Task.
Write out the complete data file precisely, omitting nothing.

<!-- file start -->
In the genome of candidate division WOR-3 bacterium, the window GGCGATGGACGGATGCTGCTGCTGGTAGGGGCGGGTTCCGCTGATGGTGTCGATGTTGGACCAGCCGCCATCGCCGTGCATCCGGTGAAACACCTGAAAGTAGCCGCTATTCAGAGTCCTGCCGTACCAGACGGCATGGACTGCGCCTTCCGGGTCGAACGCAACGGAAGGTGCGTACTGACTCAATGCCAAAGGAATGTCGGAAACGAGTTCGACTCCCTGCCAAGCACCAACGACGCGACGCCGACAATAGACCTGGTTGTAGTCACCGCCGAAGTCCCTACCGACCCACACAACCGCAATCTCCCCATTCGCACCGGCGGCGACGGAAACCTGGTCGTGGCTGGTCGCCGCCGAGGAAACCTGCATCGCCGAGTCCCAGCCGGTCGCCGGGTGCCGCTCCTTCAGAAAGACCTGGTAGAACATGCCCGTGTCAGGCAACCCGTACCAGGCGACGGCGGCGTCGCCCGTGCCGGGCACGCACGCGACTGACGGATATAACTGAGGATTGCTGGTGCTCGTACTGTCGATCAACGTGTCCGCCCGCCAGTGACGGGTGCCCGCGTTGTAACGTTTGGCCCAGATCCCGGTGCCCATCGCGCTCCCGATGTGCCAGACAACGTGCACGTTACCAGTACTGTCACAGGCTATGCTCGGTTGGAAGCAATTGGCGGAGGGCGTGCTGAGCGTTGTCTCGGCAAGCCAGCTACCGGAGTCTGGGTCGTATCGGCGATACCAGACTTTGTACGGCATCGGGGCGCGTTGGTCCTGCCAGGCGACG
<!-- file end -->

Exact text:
In the genome of candidate division WOR-3 bacterium, the window GGCGATGGACGGATGCTGCTGCTGGTAGGGGCGGGTTCCGCTGATGGTGTCGATGTTGGACCAGCCGCCATCGCCGTGCATCCGGTGAAACACCTGAAAGTAGCCGCTATTCAGAGTCCTGCCGTACCAGACGGCATGGACTGCGCCTTCCGGGTCGAACGCAACGGAAGGTGCGTACTGACTCAATGCCAAAGGAATGTCGGAAACGAGTTCGACTCCCTGCCAAGCACCAACGACGCGACGCCGACAATAGACCTGGTTGTAGTCACCGCCGAAGTCCCTACCGACCCACACAACCGCAATCTCCCCATTCGCACCGGCGGCGACGGAAACCTGGTCGTGGCTGGTCGCCGCCGAGGAAACCTGCATCGCCGAGTCCCAGCCGGTCGCCGGGTGCCGCTCCTTCAGAAAGACCTGGTAGAACATGCCCGTGTCAGGCAACCCGTACCAGGCGACGGCGGCGTCGCCCGTGCCGGGCACGCACGCGACTGACGGATATAACTGAGGATTGCTGGTGCTCGTACTGTCGATCAACGTGTCCGCCCGCCAGTGACGGGTGCCCGCGTTGTAACGTTTGGCCCAGATCCCGGTGCCCATCGCGCTCCCGATGTGCCAGACAACGTGCACGTTACCAGTACTGTCACAGGCTATGCTCGGTTGGAAGCAATTGGCGGAGGGCGTGCTGAGCGTTGTCTCGGCAAGCCAGCTACCGGAGTCTGGGTCGTATCGGCGATACCAGACTTTGTACGGCATCGGGGCGCGTTGGTCCTGCCAGGCGACG